The challenge of altitude sickness is that it affects everyone differently- some feel it at 5,000, others not until 15,000 feet. It affects those in the best of shape as much as those in poor shape- there seems to be few to no indicators of whether a person will suffer from altitude sickness. In fact, I read somewhere a while back that on Kilimanjaro, anecdotal evidence showed that those with a history of smoking had a generally easier time on the ascent. At first this seemed to make no sense, but the reasoning is actually pretty logical. Someone with a history of smoking has forced their body to be use to getting lesser amounts of oxygen via the bloodstream (at lower, or normal, altitudes). So when they ascend to altitude and the percentage of oxygen available t them lessens, their body is already somewhat use to the effect. Compare this to the normal gyn-goer, who might be in stellar shape but they’ve been training at 500 feet above sea level, so their pristine condition is buoyed on having the full compliment of oxygen available to them.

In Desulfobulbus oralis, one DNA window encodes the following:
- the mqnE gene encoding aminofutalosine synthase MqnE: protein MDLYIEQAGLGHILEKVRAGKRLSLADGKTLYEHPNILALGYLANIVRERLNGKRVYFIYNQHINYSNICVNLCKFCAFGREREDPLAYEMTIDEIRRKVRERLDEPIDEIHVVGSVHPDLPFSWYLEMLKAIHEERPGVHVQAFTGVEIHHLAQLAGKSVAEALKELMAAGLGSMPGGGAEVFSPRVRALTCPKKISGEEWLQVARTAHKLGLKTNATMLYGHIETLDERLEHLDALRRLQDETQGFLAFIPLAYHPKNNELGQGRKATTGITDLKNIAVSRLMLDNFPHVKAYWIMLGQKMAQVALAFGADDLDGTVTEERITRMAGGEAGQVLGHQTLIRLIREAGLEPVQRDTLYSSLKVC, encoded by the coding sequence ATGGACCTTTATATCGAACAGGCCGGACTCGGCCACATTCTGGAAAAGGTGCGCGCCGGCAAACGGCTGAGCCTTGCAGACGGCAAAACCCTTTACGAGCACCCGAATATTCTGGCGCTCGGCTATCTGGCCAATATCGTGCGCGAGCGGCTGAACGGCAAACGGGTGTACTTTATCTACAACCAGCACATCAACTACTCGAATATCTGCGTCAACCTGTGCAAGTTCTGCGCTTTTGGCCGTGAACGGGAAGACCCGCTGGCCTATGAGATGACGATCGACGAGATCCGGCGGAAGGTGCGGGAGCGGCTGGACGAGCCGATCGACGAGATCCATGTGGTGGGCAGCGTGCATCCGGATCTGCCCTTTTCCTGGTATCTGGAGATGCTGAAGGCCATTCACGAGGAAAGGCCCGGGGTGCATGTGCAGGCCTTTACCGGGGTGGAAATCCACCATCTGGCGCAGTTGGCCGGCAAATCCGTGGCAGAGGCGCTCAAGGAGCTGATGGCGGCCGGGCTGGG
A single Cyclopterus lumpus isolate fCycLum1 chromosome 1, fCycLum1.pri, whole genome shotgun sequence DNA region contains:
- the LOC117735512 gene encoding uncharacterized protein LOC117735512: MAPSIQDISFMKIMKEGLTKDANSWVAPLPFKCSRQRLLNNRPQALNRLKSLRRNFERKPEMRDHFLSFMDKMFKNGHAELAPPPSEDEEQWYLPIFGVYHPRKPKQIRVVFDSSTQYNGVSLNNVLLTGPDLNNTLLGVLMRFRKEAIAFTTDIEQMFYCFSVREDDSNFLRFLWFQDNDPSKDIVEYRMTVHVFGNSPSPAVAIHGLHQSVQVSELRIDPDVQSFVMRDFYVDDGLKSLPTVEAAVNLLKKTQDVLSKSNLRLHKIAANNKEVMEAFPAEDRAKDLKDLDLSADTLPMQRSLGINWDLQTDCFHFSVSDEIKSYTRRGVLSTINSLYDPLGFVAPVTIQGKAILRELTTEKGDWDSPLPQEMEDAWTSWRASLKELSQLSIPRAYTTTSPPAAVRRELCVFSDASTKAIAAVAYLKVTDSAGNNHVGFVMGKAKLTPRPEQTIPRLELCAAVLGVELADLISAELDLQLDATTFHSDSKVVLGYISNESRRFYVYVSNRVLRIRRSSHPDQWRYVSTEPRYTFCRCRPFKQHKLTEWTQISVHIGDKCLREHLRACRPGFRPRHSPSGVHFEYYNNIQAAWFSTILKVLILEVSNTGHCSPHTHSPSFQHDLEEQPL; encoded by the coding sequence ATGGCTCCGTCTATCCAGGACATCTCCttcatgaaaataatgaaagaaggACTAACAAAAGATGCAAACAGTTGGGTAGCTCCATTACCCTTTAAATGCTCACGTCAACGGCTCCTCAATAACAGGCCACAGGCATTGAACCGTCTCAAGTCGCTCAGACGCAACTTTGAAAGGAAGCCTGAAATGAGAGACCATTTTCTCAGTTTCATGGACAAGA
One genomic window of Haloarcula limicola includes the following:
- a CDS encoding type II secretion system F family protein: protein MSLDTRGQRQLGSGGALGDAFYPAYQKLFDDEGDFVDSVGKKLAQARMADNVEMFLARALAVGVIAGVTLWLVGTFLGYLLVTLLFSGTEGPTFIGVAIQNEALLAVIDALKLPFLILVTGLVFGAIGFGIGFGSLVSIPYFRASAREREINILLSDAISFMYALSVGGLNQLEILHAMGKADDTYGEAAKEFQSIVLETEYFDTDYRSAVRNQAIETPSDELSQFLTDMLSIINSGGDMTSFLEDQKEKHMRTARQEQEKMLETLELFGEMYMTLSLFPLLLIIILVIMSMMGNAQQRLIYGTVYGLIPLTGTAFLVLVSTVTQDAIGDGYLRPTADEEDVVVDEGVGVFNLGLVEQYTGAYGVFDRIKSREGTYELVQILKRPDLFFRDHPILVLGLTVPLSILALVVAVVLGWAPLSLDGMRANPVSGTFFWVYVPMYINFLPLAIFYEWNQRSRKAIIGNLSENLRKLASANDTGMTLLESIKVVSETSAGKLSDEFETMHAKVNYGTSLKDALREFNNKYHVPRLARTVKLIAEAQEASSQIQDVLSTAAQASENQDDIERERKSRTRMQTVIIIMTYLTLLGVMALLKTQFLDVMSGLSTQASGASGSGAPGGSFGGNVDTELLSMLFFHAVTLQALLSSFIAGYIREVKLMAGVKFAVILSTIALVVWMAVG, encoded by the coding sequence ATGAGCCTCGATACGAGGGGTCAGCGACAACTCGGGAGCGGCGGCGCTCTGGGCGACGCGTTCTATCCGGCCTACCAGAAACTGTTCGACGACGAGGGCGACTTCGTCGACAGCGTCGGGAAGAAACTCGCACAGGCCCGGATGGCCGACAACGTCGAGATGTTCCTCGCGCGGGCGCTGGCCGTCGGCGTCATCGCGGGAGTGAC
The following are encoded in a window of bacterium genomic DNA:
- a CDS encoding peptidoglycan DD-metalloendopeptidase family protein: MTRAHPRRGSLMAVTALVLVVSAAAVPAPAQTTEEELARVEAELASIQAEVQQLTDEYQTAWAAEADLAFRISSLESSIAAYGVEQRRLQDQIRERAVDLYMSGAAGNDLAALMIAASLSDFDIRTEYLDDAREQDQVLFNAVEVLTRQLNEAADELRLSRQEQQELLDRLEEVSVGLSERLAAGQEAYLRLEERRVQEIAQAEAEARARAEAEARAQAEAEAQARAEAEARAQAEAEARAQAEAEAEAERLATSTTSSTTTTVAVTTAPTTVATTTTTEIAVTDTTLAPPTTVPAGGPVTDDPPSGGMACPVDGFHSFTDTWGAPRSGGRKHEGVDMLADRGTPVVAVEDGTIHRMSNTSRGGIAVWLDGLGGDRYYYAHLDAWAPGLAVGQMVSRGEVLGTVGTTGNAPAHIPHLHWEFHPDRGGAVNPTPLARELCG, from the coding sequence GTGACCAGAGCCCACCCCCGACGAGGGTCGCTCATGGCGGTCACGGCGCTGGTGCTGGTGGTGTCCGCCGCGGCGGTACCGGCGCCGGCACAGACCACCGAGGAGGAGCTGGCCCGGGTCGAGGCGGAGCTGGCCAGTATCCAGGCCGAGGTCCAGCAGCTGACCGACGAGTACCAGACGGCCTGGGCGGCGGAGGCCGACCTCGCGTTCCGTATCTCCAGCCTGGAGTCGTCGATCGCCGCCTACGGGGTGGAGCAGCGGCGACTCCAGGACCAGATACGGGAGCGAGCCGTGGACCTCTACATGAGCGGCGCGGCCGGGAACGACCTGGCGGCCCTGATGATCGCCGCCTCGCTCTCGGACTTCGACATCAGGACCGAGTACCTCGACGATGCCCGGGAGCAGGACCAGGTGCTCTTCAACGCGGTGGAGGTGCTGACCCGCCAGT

With all that, any way to more easily counter the effects of altitude sickness (before it even hits) is somewhat of a holy grail for mountaineers and climbers. Bottled oxygen is nice, but first it’s only really relevant on seriously high peaks (20,000 feet vice 10,000 feet), and it’s logistically complicated.
Enter this recent study published in the Annals of Emergency Medicine, with a blind study showing that taking ibuprofen can help:
A small new study, published this week in the Annals of Emergency Medicine, found that people who took four 600-milligram doses of ibuprofen over a 24-hour period in which they ascended to 12,570 feet above sea level were less likely to experience altitude sickness than people taking a placebo.